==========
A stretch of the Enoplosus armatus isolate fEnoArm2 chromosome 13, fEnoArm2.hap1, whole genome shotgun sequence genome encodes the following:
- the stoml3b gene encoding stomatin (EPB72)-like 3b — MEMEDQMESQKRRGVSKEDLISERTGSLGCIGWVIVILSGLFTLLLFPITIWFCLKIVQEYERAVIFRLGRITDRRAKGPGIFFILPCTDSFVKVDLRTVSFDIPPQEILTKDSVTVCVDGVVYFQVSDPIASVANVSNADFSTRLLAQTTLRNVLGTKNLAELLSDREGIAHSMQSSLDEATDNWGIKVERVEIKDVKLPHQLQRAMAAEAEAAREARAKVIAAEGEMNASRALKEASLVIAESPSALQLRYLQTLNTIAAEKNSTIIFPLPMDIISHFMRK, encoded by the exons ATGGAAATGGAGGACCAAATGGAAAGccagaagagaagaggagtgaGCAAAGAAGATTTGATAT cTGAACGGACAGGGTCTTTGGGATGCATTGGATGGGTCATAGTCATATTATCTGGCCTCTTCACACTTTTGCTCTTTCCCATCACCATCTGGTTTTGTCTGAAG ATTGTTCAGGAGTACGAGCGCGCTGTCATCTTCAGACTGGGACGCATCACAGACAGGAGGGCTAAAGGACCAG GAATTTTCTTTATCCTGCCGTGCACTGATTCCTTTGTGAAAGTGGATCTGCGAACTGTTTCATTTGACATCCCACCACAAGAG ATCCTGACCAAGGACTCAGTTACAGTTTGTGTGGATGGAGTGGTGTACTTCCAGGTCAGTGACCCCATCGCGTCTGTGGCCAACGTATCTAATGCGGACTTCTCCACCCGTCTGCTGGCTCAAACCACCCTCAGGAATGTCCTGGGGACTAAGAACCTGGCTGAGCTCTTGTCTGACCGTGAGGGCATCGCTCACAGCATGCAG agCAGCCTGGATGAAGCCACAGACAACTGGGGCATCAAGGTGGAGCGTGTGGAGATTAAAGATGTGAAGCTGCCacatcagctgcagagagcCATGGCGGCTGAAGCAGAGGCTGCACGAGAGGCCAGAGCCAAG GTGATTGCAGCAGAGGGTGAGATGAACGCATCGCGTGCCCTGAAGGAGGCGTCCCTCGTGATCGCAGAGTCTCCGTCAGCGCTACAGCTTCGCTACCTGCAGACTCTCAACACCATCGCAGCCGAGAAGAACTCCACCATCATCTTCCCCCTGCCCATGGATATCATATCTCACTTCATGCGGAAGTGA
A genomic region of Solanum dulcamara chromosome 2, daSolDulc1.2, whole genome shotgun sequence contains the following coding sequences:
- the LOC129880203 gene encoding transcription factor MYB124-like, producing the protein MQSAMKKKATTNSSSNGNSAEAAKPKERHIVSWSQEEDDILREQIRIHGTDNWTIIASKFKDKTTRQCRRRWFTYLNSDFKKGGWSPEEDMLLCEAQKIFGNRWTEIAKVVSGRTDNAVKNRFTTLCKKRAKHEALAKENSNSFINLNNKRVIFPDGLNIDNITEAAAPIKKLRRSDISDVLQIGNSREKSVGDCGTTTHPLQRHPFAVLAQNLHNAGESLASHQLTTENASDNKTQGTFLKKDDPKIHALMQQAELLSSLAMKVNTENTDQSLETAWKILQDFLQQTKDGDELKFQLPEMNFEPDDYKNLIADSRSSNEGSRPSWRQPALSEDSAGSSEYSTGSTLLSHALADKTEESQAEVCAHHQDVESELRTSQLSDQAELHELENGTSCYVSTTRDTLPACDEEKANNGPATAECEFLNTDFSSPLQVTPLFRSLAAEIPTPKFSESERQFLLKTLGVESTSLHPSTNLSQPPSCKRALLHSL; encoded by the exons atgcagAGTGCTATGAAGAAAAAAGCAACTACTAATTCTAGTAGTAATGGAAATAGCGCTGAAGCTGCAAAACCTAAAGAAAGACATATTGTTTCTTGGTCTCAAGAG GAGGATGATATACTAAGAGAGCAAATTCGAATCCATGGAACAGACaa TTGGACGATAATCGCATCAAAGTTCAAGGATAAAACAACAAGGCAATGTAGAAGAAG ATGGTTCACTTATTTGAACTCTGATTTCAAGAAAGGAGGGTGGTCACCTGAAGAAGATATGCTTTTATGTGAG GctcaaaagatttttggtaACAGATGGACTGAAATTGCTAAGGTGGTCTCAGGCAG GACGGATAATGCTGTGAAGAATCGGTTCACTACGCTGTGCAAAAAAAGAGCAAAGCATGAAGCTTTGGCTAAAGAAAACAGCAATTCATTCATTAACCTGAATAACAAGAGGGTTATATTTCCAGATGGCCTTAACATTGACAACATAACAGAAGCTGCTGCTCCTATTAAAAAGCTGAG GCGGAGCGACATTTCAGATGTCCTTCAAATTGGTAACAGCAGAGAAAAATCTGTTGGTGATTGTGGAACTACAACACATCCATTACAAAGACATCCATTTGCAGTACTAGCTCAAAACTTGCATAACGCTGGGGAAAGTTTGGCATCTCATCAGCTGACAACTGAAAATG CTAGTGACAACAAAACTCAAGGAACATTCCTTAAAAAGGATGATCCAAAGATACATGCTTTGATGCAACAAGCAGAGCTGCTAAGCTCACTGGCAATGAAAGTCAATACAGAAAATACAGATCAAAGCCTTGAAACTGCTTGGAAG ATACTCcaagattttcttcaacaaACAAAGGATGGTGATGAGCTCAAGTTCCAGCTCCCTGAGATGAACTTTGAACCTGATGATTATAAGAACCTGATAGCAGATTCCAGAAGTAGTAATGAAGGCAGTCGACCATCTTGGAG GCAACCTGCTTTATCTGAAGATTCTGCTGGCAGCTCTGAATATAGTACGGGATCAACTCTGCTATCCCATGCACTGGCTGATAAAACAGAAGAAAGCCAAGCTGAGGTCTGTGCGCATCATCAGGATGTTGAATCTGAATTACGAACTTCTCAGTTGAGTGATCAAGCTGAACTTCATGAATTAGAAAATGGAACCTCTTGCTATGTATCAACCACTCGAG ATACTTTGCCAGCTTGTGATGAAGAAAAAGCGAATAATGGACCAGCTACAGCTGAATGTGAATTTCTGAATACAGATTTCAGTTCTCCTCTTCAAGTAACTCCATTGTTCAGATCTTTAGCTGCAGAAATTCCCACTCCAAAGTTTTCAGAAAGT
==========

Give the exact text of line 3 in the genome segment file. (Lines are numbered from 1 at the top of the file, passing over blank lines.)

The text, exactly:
A genomic region of Solanum dulcamara chromosome 2, daSolDulc1.2, whole genome shotgun sequence contains the following coding sequences: